"NYC, what is it about you? You're big, you're loud, you're tough... Still I can't get enough." -- Annie
It's early fall, and I've got itchy feet. The kids and I are back in school, and my husband's adjusting his schedule to do the afternoon ice skating/French horn lessons/playdate/orthodontist/haircut runs. It's time for a romantic break -- and from our Philadelphia home, there's no better spot than New York. We call the sitter, pack an overnight bag and hit the road.
If you're anywhere on the East Coast, you must know about Bolt Bus, and if you don't, you should find out now. The economy bus line zips us from downtown Philadelphia to midtown Manhattan in about two hours, fairly comfortably and with free wi-fi. I can work on the way up, then leave my laptop in the hotel room for the rest of the weekend; for me, that's the perfect balance between work and play.
And New York City is such a fun place to play.
We've never been hotel loyalists, at least not in New York. There are just too many new hotels opening each month, it seems, and so many neighborhoods we want to experience. This trip, we check out the newly renovated Hotel Roger, a boutique hotel with a tiny, trendy bar and a breakfast buffet with homemade granola, baguettes and Sarabeth's jams. Our room isn't huge -- what NYC hotel room is? -- but the bed is comfortable, the decor is on trend and the bathroom and carpets are squeaky clean, something we care a lot about after all the horror stories you hear on the internet about bedbugs and mold.
The neighborhood around the Hotel Roger really makes it. We're a block from Vezzo, cracker-thin pizza some say is the best in the city; two from Penelope, a diner that looks like your grandma's kitchen and serves macaroni and cheese like she used to make and about four from Magnolia Bakery, where Carrie and company indulged in cupcakes on Sex and the City. It's a short walk from the Empire State Building (if you're a super touristy sort) and not far at all from Grand Central (ditto). In short, the hotel and the neighborhood are good choices for a weekend that's all about bonding and sleeping and hanging out.
Speaking of hanging out, we've heard great things about Cloud 9 Living, an experiential gift company that books adventures in a number of cities. We're lucky to nab a spot on a New York City Lights sail, a nighttime look at the New York skyline from an 82-foot, 1929 vintage sailboat. There's not much that's more romantic (corny, yes, but romantic) than sailing around the Statue of Liberty, all lit up at night and snuggling with a glass of wine in hand.
We head home refreshed -- back to work and school we go.
Two weeks later, I take a different kind of New York trip, this time with my theater and art crazy 11 year old. She and I make our way up to "the City" as often as we can. While my older daughter and husband are cool and everything, art aficionados they are not. This trip has a special purpose, though: my puppet-loving daughter has heard from a teacher at school that any aspiring puppeteer has to see War Horse at the Lincoln Center. I'm a little bit worried -- I've heard that it's sad and even a little bit violent -- but I'm persuaded when she says she knows about "guns and blood and stuff" and begs to sit up close to see how the giant puppet horses move.
The show runs late -- until almost 11 p.m. -- and there's no way I'm putting an 11 year old on the bus that late, so I spring for a mother-daughter sleepover at the Grand Hyatt. For a New York loving kid, it's the perfect venue, with its two-story lobby and many escalators and shopping and rooms with beds ideal for bouncing. What's more, Hyatt has recently rolled out a new, healthy but appealing kids menu, and she's game to try it if it means I'll take her to the theater afterwards. She digs into the grilled chicken with pesto and grins, saying, "This tastes too good to be healthy." Mission accomplished. Theater, here we come.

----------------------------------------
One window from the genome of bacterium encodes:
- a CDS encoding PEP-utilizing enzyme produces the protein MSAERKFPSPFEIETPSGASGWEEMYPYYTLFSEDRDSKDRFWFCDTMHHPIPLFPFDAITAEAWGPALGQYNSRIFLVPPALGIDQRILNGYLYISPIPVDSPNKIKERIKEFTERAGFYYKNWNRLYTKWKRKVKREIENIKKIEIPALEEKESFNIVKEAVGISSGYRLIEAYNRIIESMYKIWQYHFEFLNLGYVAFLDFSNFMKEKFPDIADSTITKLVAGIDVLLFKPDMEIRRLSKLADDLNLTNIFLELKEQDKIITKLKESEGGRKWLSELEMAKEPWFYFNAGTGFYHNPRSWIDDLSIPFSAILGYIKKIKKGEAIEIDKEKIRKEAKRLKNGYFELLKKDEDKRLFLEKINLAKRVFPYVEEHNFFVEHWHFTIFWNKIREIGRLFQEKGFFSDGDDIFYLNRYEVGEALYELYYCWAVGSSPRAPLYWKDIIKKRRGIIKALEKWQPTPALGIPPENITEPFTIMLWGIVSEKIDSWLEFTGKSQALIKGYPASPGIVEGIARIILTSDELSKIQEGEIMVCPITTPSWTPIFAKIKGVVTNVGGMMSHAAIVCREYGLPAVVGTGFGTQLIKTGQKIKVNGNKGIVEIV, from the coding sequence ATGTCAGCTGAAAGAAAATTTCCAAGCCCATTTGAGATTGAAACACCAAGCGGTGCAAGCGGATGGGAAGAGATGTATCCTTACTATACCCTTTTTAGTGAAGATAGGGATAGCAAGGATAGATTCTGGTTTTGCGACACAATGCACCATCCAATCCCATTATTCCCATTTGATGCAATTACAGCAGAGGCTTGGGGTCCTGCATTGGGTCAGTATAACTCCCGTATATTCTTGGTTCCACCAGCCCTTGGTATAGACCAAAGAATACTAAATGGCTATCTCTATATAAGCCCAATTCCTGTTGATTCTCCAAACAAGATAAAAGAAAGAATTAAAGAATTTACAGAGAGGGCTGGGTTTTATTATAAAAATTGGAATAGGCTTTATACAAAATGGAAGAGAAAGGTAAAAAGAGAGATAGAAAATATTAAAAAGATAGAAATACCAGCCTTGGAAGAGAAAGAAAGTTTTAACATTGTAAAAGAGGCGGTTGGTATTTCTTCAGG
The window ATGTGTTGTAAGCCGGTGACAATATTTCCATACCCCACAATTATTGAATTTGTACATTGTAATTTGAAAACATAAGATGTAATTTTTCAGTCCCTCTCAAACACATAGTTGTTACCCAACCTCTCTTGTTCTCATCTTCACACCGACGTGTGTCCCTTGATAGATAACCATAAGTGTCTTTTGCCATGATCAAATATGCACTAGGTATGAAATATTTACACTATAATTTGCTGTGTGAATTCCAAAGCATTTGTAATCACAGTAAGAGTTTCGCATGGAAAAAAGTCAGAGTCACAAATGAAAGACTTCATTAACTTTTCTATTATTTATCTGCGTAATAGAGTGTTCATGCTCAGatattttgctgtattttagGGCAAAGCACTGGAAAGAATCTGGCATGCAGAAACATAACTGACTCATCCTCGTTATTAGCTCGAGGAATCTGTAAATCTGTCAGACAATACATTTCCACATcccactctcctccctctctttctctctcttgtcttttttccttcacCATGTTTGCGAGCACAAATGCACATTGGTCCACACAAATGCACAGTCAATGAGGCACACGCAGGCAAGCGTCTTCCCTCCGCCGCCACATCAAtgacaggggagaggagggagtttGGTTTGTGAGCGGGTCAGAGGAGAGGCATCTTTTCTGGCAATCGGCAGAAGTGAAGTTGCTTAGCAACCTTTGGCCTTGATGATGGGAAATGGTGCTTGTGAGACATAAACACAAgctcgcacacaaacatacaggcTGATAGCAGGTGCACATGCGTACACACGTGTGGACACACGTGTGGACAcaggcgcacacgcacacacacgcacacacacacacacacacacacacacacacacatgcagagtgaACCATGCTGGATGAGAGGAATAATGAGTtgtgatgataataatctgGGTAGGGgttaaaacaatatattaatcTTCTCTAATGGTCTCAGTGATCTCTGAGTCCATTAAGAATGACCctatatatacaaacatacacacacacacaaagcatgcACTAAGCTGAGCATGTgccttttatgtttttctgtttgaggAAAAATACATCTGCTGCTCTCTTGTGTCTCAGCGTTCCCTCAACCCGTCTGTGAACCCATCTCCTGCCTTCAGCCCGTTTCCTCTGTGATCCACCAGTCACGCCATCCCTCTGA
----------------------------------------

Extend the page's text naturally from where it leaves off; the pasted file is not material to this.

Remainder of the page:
As it turns out, I was right. War Horse is sad, and it is violent. It is also absolutely captivating; even though the puppeteers are right there on the stage, moving the giant horse puppets around, I somehow forget they are there. I forget that these are not real horses, suffering through war. I forget that I had told my little girl that she was too young for this. I join her when she jumps to her feet, clapping, at the curtain call. I want to protect her from seeing horses die, but I want to enable her experiencing the feeling of catharsis from theater that rips her inside out. That's New York. That's what will bring her back again and again and again. I just hope she'll keep bringing me along for the ride.
Cabbing it back to the Grand Hyatt, my daughter curls up next to me and puts her head on my shoulder. She's working up to her last must-do: A trip to the Metropolitan Museum of Art. It doesn't matter how often we visit, there's something about walking up those front steps that's fun and New York-y all on its own, especially when (like the day we visit) it's raining and you have to huddle together under an umbrella.
Still, she's disappointed (and so am I) when she tells the volunteers at the information booth that she wants to visit the angel from The Mixed Up Files of Mrs. Basil E. Frankweiler, and they sneer and say, "Well, that was fiction, dear." We settle for the instrument exhibit and some costume gazing. As we leave to catch the bus, my daughter tells me, "Next time, let's come up and spend a whole day at the Met."
Never has a mother had so wonderful a child.
Next trip: We're going to eat some cupcakes and see a musical. And if my daughter has anything to say about it? We'll be back at Lincoln Center and, yes, the Metropolitan Museum of Art.
And the trip after that? I'm sure there will be some new surprises in store.